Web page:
John Pye Auctions Weekly Story – ‘Dead Donkey’

From as far back as I can recall, I have had a burning desire to sell things. Even as a small boy in a poor mining area, I would manage to pick up a few bob for collecting and flogging such local ‘luxuries’ as acorns for fodder and horse muck for fertilizer.

As I spent more and more time around auctions and salerooms, I was fascinated by this magical art and science of bringing people together and getting them to bid against each other for items that they may not have even needed but ended up absolutely desiring. Perhaps it is something within all of us, this combination of need and competition. There is sometimes a madness in it all that we can’t control.

Few people have failed to be gripped by the adrenalin rush of an auction. Nowadays many of them are online but when I began, the setting was often in a cold and noisy market, where coughing and cursing often filled the damp air. Why do we do it? It’s part of human nature and has been with mankind throughout history.

As I was growing up, I was electrified with determination to become one of those auctioneers, who I regarded as orchestral conductors, keeping their audiences mesmerized. That desire made me into a bit of a pain and caused me to pester Midlands auctioneer Arnold Graham into allowing me to have a go at what I regarded as a magical stint on the podium.

After months of incessant nagging, the veteran Mr Graham gave in and handed me my first shot at the tricky world which would put a gavel in my hand for many decades to come. I felt like I was making my debut on the stage of the London Palladium  when he told me he was going to allow me to conduct my first-ever auction to the public.

For this major event, the wry Mr Graham, who was well experienced in selling livestock of all types, told me I was to be given the honour of putting a beast of burden under the hammer! At the end of one his auctions, I stood by as he made a grand  announcement, telling everyone that ‘a junior auctioneer’ was going to sell a donkey next and to follow me round to the pig shed to where the animal was tied up.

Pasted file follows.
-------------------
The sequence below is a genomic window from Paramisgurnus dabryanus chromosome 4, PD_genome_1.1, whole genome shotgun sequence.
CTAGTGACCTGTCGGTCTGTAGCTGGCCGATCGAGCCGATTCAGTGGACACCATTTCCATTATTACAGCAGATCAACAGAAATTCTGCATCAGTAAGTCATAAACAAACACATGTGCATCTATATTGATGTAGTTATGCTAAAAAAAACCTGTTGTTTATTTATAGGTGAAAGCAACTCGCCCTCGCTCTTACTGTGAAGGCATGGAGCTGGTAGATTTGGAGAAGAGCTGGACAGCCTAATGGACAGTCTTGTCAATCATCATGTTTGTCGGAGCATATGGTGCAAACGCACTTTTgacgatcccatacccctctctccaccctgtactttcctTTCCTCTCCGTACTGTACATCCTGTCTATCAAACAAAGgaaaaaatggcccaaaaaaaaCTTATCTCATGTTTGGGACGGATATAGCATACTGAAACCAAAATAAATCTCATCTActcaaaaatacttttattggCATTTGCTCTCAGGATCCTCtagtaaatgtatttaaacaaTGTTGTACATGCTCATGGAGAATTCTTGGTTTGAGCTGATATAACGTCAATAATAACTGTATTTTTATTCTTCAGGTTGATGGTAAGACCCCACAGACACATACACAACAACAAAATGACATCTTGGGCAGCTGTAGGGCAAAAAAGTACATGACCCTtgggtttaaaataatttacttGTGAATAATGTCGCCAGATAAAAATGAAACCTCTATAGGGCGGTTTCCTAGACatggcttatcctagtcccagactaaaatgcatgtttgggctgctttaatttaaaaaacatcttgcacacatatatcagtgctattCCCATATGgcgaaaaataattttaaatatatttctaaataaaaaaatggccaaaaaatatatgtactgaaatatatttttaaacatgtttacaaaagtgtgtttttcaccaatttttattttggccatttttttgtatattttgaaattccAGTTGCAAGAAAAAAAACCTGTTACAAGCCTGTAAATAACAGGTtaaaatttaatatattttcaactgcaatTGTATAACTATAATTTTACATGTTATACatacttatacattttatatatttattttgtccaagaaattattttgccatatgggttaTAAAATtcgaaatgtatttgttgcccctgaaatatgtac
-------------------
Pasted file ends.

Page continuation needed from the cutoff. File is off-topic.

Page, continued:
In true wet-behind-the-ears fashion, I then stepped up and made an equally grand announcement saying how pleased I was to be making the sale and how honoured I would be for the crowd to follow me. For some reason, I also said they were in for a big surprise.

It certainly proved to be a surprise – but it was anything but wonderful. As I followed the crowd round the corner, there seemed to be more than the usual laughter and banter going on, as if the crowd may have known something that I didn’t. Then as I arrived where they had started to gather, I saw exactly why – there was the donkey, lying on the ground, its legs stuck out straight and its ears drooping: as dead as a post!

The unfortunate animal had passed away. I couldn’t believe it. As sad as the occasion was for the poor beast, the crowd was in fits of laughter at my obvious discomfort. Some serious condition must have afflicted the animal. And, it seemed, everyone but me was in on the tale. So what could I do? I just burst into a huge laugh myself.

Mind you, I did manage to sell the donkey to a slaughter-man in the end for seven shillings and sixpence. But that was some start to my – hopefully – successful new career… a dead blooming donkey!


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